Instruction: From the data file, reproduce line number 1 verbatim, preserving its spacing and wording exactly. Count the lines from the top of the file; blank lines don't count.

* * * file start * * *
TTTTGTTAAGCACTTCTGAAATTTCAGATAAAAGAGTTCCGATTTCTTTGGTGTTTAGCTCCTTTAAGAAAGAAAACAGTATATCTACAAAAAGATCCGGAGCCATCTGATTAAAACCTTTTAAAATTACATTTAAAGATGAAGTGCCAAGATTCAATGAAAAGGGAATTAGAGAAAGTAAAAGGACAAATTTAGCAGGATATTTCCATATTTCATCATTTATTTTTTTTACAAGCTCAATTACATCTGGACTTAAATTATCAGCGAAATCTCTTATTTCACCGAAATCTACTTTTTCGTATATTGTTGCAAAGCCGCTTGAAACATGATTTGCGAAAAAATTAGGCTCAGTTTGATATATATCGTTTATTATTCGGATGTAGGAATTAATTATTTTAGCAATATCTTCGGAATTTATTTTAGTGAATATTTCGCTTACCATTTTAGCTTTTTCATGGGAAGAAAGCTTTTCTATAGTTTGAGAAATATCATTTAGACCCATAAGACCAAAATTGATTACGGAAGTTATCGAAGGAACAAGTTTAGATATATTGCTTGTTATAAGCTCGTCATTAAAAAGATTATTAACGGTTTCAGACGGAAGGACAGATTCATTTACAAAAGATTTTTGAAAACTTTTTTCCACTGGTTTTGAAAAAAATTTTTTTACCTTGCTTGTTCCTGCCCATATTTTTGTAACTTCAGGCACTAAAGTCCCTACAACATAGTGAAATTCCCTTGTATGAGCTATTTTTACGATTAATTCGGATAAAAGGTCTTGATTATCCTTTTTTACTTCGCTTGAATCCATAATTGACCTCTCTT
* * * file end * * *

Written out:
TTTTGTTAAGCACTTCTGAAATTTCAGATAAAAGAGTTCCGATTTCTTTGGTGTTTAGCTCCTTTAAGAAAGAAAACAGTATATCTACAAAAAGATCCGGAGCCATCTGATTAAAACCTTTTAAAATTACATTTAAAGATGAAGTGCCAAGATTCAATGAAAAGGGAATTAGAGAAAGTAAAAGGACAAATTTAGCAGGATATTTCCATATTTCATCATTTATTTTTTTTACAAGCTCAATTACATCTGGACTTAAATTATCAGCGAAATCTCTTATTTCACCGAAATCTACTTTTTCGTATATTGTTGCAAAGCCGCTTGAAACATGATTTGCGAAAAAATTAGGCTCAGTTTGATATATATCGTTTATTATTCGGATGTAGGAATTAATTATTTTAGCAATATCTTCGGAATTTATTTTAGTGAATATTTCGCTTACCATTTTAGCTTTTTCATGGGAAGAAAGCTTTTCTATAGTTTGAGAAATATCATTTAGACCCATAAGACCAAAATTGATTACGGAAGTTATCGAAGGAACAAGTTTAGATATATTGCTTGTTATAAGCTCGTCATTAAAAAGATTATTAACGGTTTCAGACGGAAGGACAGATTCATTTACAAAAGATTTTTGAAAACTTTTTTCCACTGGTTTTGAAAAAAATTTTTTTACCTTGCTTGTTCCTGCCCATATTTTTGTAACTTCAGGCACTAAAGTCCCTACAACATAGTGAAATTCCCTTGTATGAGCTATTTTTACGATTAATTCGGATAAAAGGTCTTGATTATCCTTTTTTACTTCGCTTGAATCCATAATTGACCTCTCTT